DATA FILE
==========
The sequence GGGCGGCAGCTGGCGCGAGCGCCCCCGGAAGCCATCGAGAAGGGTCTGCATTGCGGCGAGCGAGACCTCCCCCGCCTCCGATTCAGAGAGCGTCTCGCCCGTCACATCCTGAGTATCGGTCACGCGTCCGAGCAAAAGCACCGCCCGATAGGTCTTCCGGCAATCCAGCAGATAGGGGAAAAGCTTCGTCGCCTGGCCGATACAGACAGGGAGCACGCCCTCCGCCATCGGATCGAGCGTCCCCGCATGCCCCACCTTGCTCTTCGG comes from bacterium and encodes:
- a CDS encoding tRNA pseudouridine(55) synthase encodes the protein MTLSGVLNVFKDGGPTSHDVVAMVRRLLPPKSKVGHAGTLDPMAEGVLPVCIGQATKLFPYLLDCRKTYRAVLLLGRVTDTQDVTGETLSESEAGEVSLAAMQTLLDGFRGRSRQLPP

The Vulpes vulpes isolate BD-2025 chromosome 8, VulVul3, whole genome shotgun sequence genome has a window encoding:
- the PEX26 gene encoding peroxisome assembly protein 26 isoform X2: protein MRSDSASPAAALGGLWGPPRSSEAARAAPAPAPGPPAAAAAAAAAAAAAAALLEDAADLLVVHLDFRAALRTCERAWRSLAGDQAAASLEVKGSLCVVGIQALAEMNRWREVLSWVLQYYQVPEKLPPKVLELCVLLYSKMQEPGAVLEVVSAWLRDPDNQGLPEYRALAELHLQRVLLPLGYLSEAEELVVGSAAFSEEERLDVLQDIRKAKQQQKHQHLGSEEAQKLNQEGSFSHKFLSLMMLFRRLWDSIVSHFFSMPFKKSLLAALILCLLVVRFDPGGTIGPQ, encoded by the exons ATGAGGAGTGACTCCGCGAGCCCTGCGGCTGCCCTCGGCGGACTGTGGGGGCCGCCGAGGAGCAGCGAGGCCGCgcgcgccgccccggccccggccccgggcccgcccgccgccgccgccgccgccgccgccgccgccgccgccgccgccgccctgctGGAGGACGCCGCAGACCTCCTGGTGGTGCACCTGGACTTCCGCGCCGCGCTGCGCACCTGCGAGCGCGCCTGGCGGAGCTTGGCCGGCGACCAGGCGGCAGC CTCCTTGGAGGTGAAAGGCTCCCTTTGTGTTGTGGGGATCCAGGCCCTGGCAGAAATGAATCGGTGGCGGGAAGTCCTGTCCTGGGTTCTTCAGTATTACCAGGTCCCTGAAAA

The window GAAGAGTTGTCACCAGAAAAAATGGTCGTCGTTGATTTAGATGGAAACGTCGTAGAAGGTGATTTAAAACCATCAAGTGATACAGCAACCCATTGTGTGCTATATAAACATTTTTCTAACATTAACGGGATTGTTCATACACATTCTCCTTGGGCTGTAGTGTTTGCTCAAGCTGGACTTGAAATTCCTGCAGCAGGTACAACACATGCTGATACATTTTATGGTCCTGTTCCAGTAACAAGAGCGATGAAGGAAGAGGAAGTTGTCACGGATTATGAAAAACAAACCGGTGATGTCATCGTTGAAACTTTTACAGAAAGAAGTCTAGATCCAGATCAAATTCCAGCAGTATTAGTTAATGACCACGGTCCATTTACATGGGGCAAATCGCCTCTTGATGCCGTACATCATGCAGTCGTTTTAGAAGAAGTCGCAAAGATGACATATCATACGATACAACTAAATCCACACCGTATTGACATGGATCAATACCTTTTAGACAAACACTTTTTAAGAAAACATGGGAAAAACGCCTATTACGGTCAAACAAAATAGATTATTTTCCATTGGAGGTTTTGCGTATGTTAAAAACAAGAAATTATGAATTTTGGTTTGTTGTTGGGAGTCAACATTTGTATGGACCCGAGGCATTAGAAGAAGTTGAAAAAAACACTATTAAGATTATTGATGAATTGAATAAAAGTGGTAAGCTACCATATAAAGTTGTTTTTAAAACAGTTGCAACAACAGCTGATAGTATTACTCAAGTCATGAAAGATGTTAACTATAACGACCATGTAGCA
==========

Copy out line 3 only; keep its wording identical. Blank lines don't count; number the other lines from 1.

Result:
The Vulpes vulpes isolate BD-2025 chromosome 8, VulVul3, whole genome shotgun sequence genome has a window encoding: